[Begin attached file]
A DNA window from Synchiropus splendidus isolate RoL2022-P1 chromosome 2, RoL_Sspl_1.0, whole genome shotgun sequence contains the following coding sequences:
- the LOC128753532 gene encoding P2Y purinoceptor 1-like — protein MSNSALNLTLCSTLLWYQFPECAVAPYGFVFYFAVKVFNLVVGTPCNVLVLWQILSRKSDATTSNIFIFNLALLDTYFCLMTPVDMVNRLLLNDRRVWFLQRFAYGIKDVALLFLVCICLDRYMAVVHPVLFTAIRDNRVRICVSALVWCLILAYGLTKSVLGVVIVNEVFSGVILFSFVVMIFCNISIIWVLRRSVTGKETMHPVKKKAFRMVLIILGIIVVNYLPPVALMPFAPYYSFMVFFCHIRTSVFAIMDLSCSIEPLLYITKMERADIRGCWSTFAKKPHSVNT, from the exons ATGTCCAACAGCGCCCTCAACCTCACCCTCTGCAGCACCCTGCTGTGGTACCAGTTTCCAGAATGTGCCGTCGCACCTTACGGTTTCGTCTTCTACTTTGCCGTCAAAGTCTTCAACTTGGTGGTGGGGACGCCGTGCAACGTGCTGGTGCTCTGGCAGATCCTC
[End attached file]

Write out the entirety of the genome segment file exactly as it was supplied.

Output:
A DNA window from Synchiropus splendidus isolate RoL2022-P1 chromosome 2, RoL_Sspl_1.0, whole genome shotgun sequence contains the following coding sequences:
- the LOC128753532 gene encoding P2Y purinoceptor 1-like — protein MSNSALNLTLCSTLLWYQFPECAVAPYGFVFYFAVKVFNLVVGTPCNVLVLWQILSRKSDATTSNIFIFNLALLDTYFCLMTPVDMVNRLLLNDRRVWFLQRFAYGIKDVALLFLVCICLDRYMAVVHPVLFTAIRDNRVRICVSALVWCLILAYGLTKSVLGVVIVNEVFSGVILFSFVVMIFCNISIIWVLRRSVTGKETMHPVKKKAFRMVLIILGIIVVNYLPPVALMPFAPYYSFMVFFCHIRTSVFAIMDLSCSIEPLLYITKMERADIRGCWSTFAKKPHSVNT, from the exons ATGTCCAACAGCGCCCTCAACCTCACCCTCTGCAGCACCCTGCTGTGGTACCAGTTTCCAGAATGTGCCGTCGCACCTTACGGTTTCGTCTTCTACTTTGCCGTCAAAGTCTTCAACTTGGTGGTGGGGACGCCGTGCAACGTGCTGGTGCTCTGGCAGATCCTC